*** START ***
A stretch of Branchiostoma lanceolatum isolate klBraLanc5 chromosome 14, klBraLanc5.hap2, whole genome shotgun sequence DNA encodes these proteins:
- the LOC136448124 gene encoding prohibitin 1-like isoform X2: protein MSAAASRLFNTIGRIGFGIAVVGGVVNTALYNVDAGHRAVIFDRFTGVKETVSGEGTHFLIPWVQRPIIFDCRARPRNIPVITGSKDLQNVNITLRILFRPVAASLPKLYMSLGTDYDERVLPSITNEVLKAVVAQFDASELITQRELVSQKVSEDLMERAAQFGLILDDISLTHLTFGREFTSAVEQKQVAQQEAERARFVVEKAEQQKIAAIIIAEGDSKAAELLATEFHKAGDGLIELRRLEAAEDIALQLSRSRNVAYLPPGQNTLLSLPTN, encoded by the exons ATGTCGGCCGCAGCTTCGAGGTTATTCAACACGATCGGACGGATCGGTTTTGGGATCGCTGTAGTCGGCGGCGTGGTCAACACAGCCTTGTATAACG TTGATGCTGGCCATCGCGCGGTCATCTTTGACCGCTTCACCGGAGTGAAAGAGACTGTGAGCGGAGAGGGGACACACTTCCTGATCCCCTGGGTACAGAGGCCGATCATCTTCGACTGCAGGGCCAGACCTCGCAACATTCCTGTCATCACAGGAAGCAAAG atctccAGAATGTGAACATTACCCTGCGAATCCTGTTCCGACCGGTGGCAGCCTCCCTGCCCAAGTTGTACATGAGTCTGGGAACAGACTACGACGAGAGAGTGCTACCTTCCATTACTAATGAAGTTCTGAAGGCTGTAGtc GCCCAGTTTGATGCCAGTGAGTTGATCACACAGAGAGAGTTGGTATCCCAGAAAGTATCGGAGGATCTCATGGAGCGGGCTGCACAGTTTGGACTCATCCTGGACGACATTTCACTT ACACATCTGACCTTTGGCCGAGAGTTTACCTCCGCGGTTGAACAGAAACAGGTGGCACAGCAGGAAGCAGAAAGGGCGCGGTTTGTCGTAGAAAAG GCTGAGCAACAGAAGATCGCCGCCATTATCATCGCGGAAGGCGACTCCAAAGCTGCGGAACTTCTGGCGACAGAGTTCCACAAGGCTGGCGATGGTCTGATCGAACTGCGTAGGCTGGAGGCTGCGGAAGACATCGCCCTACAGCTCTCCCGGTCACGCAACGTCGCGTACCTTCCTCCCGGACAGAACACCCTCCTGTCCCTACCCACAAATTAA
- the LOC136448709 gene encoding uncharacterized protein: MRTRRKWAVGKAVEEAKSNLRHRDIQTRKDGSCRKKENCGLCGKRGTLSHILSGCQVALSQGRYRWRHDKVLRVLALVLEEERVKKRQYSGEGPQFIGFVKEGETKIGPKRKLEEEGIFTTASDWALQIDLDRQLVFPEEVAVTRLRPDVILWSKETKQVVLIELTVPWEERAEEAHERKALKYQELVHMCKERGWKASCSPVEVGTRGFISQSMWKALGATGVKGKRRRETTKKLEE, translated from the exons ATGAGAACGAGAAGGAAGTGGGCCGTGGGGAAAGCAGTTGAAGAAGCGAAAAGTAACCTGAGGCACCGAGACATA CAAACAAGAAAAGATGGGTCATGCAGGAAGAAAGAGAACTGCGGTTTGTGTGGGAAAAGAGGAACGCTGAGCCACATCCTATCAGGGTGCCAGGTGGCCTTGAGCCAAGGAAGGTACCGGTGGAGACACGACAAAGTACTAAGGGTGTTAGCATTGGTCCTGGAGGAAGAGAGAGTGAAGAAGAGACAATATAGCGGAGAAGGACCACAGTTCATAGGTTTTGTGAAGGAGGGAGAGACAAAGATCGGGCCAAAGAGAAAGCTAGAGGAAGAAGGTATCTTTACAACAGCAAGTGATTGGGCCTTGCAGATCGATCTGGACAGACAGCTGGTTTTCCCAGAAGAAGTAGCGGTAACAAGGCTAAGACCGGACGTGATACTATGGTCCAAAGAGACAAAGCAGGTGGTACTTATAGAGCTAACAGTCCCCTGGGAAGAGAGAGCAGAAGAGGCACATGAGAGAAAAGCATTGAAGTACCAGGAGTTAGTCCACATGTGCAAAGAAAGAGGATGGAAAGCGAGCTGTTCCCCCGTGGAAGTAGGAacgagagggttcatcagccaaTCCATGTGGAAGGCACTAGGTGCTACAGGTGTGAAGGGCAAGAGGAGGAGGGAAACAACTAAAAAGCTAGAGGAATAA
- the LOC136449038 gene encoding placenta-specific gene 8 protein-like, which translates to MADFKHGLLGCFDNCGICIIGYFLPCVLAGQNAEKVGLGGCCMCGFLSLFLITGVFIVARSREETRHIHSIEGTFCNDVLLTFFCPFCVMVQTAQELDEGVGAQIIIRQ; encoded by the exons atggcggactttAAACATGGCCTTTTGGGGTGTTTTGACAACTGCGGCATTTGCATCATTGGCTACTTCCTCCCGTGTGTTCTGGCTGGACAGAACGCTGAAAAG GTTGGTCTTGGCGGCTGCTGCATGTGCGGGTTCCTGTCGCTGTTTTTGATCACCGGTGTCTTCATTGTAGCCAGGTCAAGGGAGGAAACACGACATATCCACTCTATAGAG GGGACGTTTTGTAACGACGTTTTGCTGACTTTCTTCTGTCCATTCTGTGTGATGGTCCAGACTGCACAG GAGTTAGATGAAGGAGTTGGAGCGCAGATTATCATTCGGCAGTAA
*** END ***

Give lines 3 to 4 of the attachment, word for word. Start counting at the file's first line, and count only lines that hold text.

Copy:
- the LOC136448709 gene encoding uncharacterized protein: MRTRRKWAVGKAVEEAKSNLRHRDIQTRKDGSCRKKENCGLCGKRGTLSHILSGCQVALSQGRYRWRHDKVLRVLALVLEEERVKKRQYSGEGPQFIGFVKEGETKIGPKRKLEEEGIFTTASDWALQIDLDRQLVFPEEVAVTRLRPDVILWSKETKQVVLIELTVPWEERAEEAHERKALKYQELVHMCKERGWKASCSPVEVGTRGFISQSMWKALGATGVKGKRRRETTKKLEE, translated from the exons ATGAGAACGAGAAGGAAGTGGGCCGTGGGGAAAGCAGTTGAAGAAGCGAAAAGTAACCTGAGGCACCGAGACATA CAAACAAGAAAAGATGGGTCATGCAGGAAGAAAGAGAACTGCGGTTTGTGTGGGAAAAGAGGAACGCTGAGCCACATCCTATCAGGGTGCCAGGTGGCCTTGAGCCAAGGAAGGTACCGGTGGAGACACGACAAAGTACTAAGGGTGTTAGCATTGGTCCTGGAGGAAGAGAGAGTGAAGAAGAGACAATATAGCGGAGAAGGACCACAGTTCATAGGTTTTGTGAAGGAGGGAGAGACAAAGATCGGGCCAAAGAGAAAGCTAGAGGAAGAAGGTATCTTTACAACAGCAAGTGATTGGGCCTTGCAGATCGATCTGGACAGACAGCTGGTTTTCCCAGAAGAAGTAGCGGTAACAAGGCTAAGACCGGACGTGATACTATGGTCCAAAGAGACAAAGCAGGTGGTACTTATAGAGCTAACAGTCCCCTGGGAAGAGAGAGCAGAAGAGGCACATGAGAGAAAAGCATTGAAGTACCAGGAGTTAGTCCACATGTGCAAAGAAAGAGGATGGAAAGCGAGCTGTTCCCCCGTGGAAGTAGGAacgagagggttcatcagccaaTCCATGTGGAAGGCACTAGGTGCTACAGGTGTGAAGGGCAAGAGGAGGAGGGAAACAACTAAAAAGCTAGAGGAATAA
- the LOC136449038 gene encoding placenta-specific gene 8 protein-like, which translates to MADFKHGLLGCFDNCGICIIGYFLPCVLAGQNAEKVGLGGCCMCGFLSLFLITGVFIVARSREETRHIHSIEGTFCNDVLLTFFCPFCVMVQTAQELDEGVGAQIIIRQ; encoded by the exons atggcggactttAAACATGGCCTTTTGGGGTGTTTTGACAACTGCGGCATTTGCATCATTGGCTACTTCCTCCCGTGTGTTCTGGCTGGACAGAACGCTGAAAAG GTTGGTCTTGGCGGCTGCTGCATGTGCGGGTTCCTGTCGCTGTTTTTGATCACCGGTGTCTTCATTGTAGCCAGGTCAAGGGAGGAAACACGACATATCCACTCTATAGAG GGGACGTTTTGTAACGACGTTTTGCTGACTTTCTTCTGTCCATTCTGTGTGATGGTCCAGACTGCACAG GAGTTAGATGAAGGAGTTGGAGCGCAGATTATCATTCGGCAGTAA